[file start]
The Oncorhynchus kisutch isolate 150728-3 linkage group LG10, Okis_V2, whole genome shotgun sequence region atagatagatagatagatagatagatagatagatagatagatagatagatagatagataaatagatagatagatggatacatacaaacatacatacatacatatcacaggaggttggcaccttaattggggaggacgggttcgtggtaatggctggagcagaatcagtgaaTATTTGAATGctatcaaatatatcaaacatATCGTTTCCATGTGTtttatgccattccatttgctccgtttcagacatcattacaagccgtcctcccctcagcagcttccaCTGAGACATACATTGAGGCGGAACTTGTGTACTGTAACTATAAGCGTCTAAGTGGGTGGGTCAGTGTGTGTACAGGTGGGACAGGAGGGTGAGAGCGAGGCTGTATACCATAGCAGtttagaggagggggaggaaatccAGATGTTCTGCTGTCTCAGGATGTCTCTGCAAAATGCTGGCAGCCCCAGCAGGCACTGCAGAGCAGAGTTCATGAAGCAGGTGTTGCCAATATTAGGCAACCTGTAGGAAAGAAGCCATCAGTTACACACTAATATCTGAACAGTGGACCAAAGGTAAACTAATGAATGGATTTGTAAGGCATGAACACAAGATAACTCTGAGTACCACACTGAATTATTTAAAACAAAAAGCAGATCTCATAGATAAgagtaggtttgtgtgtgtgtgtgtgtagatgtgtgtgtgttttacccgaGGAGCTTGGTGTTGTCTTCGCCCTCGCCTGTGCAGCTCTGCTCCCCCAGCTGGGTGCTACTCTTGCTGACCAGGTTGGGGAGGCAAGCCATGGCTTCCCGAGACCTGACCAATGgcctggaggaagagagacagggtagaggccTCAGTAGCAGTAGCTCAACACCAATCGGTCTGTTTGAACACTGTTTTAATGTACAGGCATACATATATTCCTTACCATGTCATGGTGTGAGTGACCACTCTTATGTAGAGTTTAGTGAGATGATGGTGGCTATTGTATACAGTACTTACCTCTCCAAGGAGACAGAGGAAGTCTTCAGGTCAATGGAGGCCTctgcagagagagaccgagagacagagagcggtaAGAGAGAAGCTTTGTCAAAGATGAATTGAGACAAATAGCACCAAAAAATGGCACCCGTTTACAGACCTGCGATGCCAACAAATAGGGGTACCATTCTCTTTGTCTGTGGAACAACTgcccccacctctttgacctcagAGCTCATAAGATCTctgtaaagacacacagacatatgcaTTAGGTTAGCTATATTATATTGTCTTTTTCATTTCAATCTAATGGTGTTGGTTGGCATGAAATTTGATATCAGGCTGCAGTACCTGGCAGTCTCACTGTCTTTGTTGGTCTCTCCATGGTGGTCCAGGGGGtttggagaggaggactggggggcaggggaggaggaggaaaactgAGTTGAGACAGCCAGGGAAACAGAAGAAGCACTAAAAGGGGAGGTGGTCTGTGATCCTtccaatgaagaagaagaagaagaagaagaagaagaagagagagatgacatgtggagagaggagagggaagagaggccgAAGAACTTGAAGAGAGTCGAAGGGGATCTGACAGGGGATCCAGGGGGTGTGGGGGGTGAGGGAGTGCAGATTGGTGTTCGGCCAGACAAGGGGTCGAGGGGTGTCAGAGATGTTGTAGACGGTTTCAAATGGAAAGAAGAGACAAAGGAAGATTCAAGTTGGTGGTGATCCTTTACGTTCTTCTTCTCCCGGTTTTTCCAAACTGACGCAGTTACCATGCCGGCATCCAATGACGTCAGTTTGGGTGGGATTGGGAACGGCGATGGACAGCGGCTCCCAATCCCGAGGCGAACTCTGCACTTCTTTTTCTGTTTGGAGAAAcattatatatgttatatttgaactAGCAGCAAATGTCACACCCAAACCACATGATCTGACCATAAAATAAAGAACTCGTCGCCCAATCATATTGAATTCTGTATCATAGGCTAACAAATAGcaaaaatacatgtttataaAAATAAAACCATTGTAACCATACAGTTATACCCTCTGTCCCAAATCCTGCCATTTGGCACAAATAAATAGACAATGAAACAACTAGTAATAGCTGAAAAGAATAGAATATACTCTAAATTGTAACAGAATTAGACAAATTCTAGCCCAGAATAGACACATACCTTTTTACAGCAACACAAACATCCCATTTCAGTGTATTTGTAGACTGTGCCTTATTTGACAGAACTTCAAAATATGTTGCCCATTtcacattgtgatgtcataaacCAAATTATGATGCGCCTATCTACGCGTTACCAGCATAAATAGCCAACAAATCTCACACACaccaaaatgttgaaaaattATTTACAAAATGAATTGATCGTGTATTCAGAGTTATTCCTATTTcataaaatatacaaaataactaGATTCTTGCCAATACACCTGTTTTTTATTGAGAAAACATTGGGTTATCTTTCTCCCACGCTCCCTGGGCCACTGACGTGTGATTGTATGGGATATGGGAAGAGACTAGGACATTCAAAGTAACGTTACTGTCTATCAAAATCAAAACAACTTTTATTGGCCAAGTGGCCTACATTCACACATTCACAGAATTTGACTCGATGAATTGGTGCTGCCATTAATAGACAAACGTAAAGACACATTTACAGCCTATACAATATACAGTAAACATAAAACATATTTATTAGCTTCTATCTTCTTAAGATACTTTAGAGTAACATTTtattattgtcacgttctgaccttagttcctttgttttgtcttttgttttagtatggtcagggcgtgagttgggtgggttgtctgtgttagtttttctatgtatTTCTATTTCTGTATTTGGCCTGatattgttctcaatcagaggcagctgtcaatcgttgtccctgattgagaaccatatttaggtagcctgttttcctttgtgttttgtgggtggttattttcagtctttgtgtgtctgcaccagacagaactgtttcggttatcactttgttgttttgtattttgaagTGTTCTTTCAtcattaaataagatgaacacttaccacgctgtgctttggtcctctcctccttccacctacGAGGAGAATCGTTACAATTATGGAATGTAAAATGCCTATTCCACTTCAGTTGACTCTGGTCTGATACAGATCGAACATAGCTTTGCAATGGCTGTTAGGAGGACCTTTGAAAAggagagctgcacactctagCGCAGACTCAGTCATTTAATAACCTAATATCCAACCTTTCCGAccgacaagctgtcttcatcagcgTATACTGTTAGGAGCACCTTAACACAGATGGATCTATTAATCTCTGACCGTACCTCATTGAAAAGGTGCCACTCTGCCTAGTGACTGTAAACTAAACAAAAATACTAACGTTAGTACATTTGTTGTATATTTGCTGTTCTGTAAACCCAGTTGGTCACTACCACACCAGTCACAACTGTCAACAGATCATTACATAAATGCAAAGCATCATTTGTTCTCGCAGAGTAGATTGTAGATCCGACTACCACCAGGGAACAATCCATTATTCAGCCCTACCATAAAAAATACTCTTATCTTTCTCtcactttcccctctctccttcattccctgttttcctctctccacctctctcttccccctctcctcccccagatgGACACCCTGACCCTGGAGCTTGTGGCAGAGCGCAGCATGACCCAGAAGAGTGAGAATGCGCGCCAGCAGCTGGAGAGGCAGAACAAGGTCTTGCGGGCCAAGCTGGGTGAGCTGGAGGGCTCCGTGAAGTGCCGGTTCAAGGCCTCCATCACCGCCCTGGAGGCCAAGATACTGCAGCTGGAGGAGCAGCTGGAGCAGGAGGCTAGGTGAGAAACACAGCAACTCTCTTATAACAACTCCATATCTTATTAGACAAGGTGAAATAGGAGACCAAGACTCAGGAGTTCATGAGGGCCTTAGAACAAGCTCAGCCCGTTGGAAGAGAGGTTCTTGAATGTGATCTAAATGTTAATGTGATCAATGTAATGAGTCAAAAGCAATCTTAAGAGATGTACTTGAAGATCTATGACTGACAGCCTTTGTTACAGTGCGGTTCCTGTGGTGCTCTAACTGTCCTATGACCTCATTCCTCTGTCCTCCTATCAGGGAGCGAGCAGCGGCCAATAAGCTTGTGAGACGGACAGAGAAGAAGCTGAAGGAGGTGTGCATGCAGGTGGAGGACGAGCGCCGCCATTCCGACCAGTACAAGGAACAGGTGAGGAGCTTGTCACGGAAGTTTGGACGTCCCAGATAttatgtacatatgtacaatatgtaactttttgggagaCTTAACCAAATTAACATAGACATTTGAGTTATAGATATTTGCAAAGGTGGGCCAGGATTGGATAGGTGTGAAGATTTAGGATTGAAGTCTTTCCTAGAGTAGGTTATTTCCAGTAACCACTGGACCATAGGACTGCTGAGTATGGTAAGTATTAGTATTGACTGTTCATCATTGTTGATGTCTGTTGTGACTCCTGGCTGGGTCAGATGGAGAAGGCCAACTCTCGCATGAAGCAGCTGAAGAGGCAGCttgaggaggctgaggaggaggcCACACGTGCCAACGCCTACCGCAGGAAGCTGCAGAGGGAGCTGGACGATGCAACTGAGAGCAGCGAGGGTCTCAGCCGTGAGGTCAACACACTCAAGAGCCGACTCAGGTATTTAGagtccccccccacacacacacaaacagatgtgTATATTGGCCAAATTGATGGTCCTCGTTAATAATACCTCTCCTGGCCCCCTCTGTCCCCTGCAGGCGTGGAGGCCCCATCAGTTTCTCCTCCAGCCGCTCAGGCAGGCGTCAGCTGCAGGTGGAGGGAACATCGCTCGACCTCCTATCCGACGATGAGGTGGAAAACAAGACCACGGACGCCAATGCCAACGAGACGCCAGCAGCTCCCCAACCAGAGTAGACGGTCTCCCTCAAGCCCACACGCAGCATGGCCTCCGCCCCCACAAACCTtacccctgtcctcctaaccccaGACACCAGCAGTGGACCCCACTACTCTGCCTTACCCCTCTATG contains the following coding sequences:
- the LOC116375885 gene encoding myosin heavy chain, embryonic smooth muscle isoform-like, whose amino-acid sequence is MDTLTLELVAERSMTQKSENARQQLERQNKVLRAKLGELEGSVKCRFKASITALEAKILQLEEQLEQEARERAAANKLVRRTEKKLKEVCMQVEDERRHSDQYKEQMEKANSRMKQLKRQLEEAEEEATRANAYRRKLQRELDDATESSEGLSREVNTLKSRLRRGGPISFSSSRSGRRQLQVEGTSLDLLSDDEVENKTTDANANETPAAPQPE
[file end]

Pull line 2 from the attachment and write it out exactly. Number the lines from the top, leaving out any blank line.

- the LOC116375885 gene encoding myosin heavy chain, embryonic smooth muscle isoform-like, whose amino-acid sequence is MDTLTLELVAERSMTQKSENARQQLERQNKVLRAKLGELEGSVKCRFKASITALEAKILQLEEQLEQEARERAAANKLVRRTEKKLKEVCMQVEDERRHSDQYKEQMEKANSRMKQLKRQLEEAEEEATRANAYRRKLQRELDDATESSEGLSREVNTLKSRLRRGGPISFSSSRSGRRQLQVEGTSLDLLSDDEVENKTTDANANETPAAPQPE